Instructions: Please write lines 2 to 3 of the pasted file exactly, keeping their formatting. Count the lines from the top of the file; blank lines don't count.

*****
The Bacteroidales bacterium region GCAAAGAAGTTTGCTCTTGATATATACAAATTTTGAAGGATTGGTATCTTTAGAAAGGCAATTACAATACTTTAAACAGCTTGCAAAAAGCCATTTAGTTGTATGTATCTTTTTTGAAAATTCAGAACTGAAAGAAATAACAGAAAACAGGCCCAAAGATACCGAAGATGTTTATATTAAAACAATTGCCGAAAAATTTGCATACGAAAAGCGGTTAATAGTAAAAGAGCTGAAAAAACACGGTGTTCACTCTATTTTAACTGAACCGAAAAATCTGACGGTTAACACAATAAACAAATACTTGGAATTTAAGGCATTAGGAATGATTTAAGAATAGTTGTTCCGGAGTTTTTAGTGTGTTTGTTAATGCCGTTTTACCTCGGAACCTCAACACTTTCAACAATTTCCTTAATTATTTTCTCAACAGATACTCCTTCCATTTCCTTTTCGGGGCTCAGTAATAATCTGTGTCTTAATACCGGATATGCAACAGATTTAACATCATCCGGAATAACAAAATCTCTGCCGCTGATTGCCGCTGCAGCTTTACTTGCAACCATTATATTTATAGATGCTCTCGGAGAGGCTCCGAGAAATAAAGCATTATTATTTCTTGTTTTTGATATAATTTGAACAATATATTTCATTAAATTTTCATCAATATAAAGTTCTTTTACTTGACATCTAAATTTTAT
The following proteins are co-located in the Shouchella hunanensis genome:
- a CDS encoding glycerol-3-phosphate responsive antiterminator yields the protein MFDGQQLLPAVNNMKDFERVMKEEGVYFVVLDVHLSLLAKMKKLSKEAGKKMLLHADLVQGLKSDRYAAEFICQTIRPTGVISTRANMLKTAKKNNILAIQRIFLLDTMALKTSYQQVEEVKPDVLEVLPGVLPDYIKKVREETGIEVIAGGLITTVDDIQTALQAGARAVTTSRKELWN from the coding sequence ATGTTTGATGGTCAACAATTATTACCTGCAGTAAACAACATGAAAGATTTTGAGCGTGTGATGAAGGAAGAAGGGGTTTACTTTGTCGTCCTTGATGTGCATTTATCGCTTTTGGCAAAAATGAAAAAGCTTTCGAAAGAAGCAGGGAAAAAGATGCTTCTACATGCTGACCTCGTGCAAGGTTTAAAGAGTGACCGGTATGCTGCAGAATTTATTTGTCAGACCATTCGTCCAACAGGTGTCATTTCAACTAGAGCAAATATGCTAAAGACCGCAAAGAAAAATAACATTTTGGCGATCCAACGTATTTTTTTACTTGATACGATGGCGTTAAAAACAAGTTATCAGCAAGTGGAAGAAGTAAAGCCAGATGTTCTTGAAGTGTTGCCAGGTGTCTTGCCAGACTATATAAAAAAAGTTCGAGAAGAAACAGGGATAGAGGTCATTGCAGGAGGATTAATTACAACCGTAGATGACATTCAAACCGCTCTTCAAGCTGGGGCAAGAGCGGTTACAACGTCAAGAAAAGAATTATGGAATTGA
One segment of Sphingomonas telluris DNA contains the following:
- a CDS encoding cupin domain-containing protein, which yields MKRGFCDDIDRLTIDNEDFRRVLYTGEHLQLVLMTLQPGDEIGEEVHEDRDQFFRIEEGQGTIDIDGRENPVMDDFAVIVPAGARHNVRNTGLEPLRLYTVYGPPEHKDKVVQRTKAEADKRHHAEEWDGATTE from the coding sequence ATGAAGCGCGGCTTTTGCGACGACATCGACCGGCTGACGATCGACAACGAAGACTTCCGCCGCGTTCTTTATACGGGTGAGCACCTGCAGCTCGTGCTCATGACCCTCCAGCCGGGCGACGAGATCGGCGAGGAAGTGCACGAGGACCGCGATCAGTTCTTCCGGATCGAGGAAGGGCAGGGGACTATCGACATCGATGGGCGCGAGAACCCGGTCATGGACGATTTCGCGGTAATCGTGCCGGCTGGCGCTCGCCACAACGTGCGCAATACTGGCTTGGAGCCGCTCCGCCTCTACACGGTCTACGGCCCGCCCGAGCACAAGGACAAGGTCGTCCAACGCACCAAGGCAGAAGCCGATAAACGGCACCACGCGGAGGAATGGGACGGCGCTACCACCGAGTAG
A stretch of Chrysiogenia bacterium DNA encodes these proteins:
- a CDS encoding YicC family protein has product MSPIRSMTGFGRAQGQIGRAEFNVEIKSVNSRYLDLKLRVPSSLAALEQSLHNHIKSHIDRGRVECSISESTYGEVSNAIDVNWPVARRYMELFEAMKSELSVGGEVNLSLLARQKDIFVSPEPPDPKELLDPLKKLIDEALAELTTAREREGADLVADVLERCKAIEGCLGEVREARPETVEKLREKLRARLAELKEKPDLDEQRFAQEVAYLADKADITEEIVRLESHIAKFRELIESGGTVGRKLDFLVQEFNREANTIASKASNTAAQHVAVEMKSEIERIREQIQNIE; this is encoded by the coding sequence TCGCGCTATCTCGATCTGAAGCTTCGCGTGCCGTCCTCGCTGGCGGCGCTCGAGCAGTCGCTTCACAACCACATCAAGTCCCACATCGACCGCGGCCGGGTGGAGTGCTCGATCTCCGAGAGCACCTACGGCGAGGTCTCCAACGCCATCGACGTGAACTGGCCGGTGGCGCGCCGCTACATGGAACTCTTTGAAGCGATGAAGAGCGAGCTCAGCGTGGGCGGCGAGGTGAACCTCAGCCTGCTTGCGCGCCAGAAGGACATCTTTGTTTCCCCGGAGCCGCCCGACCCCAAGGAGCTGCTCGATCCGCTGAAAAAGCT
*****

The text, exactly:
The following proteins are co-located in the Shouchella hunanensis genome:
- a CDS encoding glycerol-3-phosphate responsive antiterminator yields the protein MFDGQQLLPAVNNMKDFERVMKEEGVYFVVLDVHLSLLAKMKKLSKEAGKKMLLHADLVQGLKSDRYAAEFICQTIRPTGVISTRANMLKTAKKNNILAIQRIFLLDTMALKTSYQQVEEVKPDVLEVLPGVLPDYIKKVREETGIEVIAGGLITTVDDIQTALQAGARAVTTSRKELWN from the coding sequence ATGTTTGATGGTCAACAATTATTACCTGCAGTAAACAACATGAAAGATTTTGAGCGTGTGATGAAGGAAGAAGGGGTTTACTTTGTCGTCCTTGATGTGCATTTATCGCTTTTGGCAAAAATGAAAAAGCTTTCGAAAGAAGCAGGGAAAAAGATGCTTCTACATGCTGACCTCGTGCAAGGTTTAAAGAGTGACCGGTATGCTGCAGAATTTATTTGTCAGACCATTCGTCCAACAGGTGTCATTTCAACTAGAGCAAATATGCTAAAGACCGCAAAGAAAAATAACATTTTGGCGATCCAACGTATTTTTTTACTTGATACGATGGCGTTAAAAACAAGTTATCAGCAAGTGGAAGAAGTAAAGCCAGATGTTCTTGAAGTGTTGCCAGGTGTCTTGCCAGACTATATAAAAAAAGTTCGAGAAGAAACAGGGATAGAGGTCATTGCAGGAGGATTAATTACAACCGTAGATGACATTCAAACCGCTCTTCAAGCTGGGGCAAGAGCGGTTACAACGTCAAGAAAAGAATTATGGAATTGA